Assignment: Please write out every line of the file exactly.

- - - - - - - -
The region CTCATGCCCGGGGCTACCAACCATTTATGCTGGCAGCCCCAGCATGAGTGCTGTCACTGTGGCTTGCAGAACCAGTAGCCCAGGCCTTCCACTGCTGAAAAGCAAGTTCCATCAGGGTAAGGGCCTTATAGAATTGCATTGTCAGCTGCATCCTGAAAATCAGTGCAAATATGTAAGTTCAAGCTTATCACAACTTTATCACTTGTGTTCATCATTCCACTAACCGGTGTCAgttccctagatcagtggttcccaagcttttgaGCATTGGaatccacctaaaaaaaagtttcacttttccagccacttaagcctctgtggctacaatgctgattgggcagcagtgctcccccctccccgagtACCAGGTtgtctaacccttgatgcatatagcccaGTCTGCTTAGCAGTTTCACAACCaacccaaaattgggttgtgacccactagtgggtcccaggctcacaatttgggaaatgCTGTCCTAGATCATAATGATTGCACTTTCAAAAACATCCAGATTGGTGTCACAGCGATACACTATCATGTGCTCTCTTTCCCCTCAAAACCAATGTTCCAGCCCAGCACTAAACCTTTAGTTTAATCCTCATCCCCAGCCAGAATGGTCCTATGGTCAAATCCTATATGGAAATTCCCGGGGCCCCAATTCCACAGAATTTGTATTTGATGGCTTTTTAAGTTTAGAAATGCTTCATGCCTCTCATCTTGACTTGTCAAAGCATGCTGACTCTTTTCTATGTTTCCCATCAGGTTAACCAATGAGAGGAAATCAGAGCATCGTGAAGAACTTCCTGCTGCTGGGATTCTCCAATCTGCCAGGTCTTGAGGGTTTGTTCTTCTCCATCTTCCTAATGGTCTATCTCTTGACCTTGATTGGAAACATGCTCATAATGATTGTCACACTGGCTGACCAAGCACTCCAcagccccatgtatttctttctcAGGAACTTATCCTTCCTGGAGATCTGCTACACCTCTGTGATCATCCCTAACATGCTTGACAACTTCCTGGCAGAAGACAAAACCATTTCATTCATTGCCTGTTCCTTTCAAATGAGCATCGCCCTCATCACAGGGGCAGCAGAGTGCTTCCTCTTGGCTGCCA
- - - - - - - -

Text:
The region CTCATGCCCGGGGCTACCAACCATTTATGCTGGCAGCCCCAGCATGAGTGCTGTCACTGTGGCTTGCAGAACCAGTAGCCCAGGCCTTCCACTGCTGAAAAGCAAGTTCCATCAGGGTAAGGGCCTTATAGAATTGCATTGTCAGCTGCATCCTGAAAATCAGTGCAAATATGTAAGTTCAAGCTTATCACAACTTTATCACTTGTGTTCATCATTCCACTAACCGGTGTCAgttccctagatcagtggttcccaagcttttgaGCATTGGaatccacctaaaaaaaagtttcacttttccagccacttaagcctctgtggctacaatgctgattgggcagcagtgctcccccctccccgagtACCAGGTtgtctaacccttgatgcatatagcccaGTCTGCTTAGCAGTTTCACAACCaacccaaaattgggttgtgacccactagtgggtcccaggctcacaatttgggaaatgCTGTCCTAGATCATAATGATTGCACTTTCAAAAACATCCAGATTGGTGTCACAGCGATACACTATCATGTGCTCTCTTTCCCCTCAAAACCAATGTTCCAGCCCAGCACTAAACCTTTAGTTTAATCCTCATCCCCAGCCAGAATGGTCCTATGGTCAAATCCTATATGGAAATTCCCGGGGCCCCAATTCCACAGAATTTGTATTTGATGGCTTTTTAAGTTTAGAAATGCTTCATGCCTCTCATCTTGACTTGTCAAAGCATGCTGACTCTTTTCTATGTTTCCCATCAGGTTAACCAATGAGAGGAAATCAGAGCATCGTGAAGAACTTCCTGCTGCTGGGATTCTCCAATCTGCCAGGTCTTGAGGGTTTGTTCTTCTCCATCTTCCTAATGGTCTATCTCTTGACCTTGATTGGAAACATGCTCATAATGATTGTCACACTGGCTGACCAAGCACTCCAcagccccatgtatttctttctcAGGAACTTATCCTTCCTGGAGATCTGCTACACCTCTGTGATCATCCCTAACATGCTTGACAACTTCCTGGCAGAAGACAAAACCATTTCATTCATTGCCTGTTCCTTTCAAATGAGCATCGCCCTCATCACAGGGGCAGCAGAGTGCTTCCTCTTGGCTGCCA